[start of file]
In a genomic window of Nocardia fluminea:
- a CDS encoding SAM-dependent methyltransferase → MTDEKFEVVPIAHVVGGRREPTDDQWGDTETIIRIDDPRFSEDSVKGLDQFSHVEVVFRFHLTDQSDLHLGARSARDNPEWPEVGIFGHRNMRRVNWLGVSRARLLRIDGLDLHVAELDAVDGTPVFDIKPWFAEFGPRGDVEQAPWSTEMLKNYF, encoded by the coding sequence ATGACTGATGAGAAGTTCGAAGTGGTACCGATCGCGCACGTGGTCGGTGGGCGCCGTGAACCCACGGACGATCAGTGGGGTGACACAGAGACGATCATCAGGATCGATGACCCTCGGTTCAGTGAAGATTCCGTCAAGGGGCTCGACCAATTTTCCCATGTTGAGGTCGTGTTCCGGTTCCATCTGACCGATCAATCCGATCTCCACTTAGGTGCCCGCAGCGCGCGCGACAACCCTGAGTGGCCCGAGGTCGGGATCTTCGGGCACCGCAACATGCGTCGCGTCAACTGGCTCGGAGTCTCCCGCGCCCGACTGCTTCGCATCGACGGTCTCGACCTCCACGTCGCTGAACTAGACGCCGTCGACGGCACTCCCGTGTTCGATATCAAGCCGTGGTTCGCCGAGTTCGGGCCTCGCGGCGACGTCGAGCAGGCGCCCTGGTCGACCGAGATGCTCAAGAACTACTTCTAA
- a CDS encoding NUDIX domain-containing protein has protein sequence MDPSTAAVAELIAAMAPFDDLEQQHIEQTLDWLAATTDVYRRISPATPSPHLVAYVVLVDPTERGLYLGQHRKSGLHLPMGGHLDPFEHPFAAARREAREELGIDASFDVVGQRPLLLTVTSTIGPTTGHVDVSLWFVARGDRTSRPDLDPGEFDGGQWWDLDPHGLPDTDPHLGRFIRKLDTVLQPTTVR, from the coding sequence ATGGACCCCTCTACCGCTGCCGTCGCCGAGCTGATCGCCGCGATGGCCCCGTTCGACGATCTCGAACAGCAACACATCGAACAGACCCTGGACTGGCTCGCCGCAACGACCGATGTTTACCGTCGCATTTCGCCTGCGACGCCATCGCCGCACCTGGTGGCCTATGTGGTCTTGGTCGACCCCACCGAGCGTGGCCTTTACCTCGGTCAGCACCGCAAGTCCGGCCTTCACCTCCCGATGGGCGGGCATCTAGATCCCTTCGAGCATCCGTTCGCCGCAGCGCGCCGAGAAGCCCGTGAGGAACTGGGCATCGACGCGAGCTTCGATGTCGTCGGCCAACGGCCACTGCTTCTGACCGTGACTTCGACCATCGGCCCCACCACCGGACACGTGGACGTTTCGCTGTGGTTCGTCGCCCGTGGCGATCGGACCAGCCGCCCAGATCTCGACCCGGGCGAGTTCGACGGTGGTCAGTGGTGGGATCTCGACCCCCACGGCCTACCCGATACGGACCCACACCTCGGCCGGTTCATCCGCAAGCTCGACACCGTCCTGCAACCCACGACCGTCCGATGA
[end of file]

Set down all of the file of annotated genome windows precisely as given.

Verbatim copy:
In a genomic window of Nocardia fluminea:
- a CDS encoding SAM-dependent methyltransferase → MTDEKFEVVPIAHVVGGRREPTDDQWGDTETIIRIDDPRFSEDSVKGLDQFSHVEVVFRFHLTDQSDLHLGARSARDNPEWPEVGIFGHRNMRRVNWLGVSRARLLRIDGLDLHVAELDAVDGTPVFDIKPWFAEFGPRGDVEQAPWSTEMLKNYF, encoded by the coding sequence ATGACTGATGAGAAGTTCGAAGTGGTACCGATCGCGCACGTGGTCGGTGGGCGCCGTGAACCCACGGACGATCAGTGGGGTGACACAGAGACGATCATCAGGATCGATGACCCTCGGTTCAGTGAAGATTCCGTCAAGGGGCTCGACCAATTTTCCCATGTTGAGGTCGTGTTCCGGTTCCATCTGACCGATCAATCCGATCTCCACTTAGGTGCCCGCAGCGCGCGCGACAACCCTGAGTGGCCCGAGGTCGGGATCTTCGGGCACCGCAACATGCGTCGCGTCAACTGGCTCGGAGTCTCCCGCGCCCGACTGCTTCGCATCGACGGTCTCGACCTCCACGTCGCTGAACTAGACGCCGTCGACGGCACTCCCGTGTTCGATATCAAGCCGTGGTTCGCCGAGTTCGGGCCTCGCGGCGACGTCGAGCAGGCGCCCTGGTCGACCGAGATGCTCAAGAACTACTTCTAA
- a CDS encoding NUDIX domain-containing protein has protein sequence MDPSTAAVAELIAAMAPFDDLEQQHIEQTLDWLAATTDVYRRISPATPSPHLVAYVVLVDPTERGLYLGQHRKSGLHLPMGGHLDPFEHPFAAARREAREELGIDASFDVVGQRPLLLTVTSTIGPTTGHVDVSLWFVARGDRTSRPDLDPGEFDGGQWWDLDPHGLPDTDPHLGRFIRKLDTVLQPTTVR, from the coding sequence ATGGACCCCTCTACCGCTGCCGTCGCCGAGCTGATCGCCGCGATGGCCCCGTTCGACGATCTCGAACAGCAACACATCGAACAGACCCTGGACTGGCTCGCCGCAACGACCGATGTTTACCGTCGCATTTCGCCTGCGACGCCATCGCCGCACCTGGTGGCCTATGTGGTCTTGGTCGACCCCACCGAGCGTGGCCTTTACCTCGGTCAGCACCGCAAGTCCGGCCTTCACCTCCCGATGGGCGGGCATCTAGATCCCTTCGAGCATCCGTTCGCCGCAGCGCGCCGAGAAGCCCGTGAGGAACTGGGCATCGACGCGAGCTTCGATGTCGTCGGCCAACGGCCACTGCTTCTGACCGTGACTTCGACCATCGGCCCCACCACCGGACACGTGGACGTTTCGCTGTGGTTCGTCGCCCGTGGCGATCGGACCAGCCGCCCAGATCTCGACCCGGGCGAGTTCGACGGTGGTCAGTGGTGGGATCTCGACCCCCACGGCCTACCCGATACGGACCCACACCTCGGCCGGTTCATCCGCAAGCTCGACACCGTCCTGCAACCCACGACCGTCCGATGA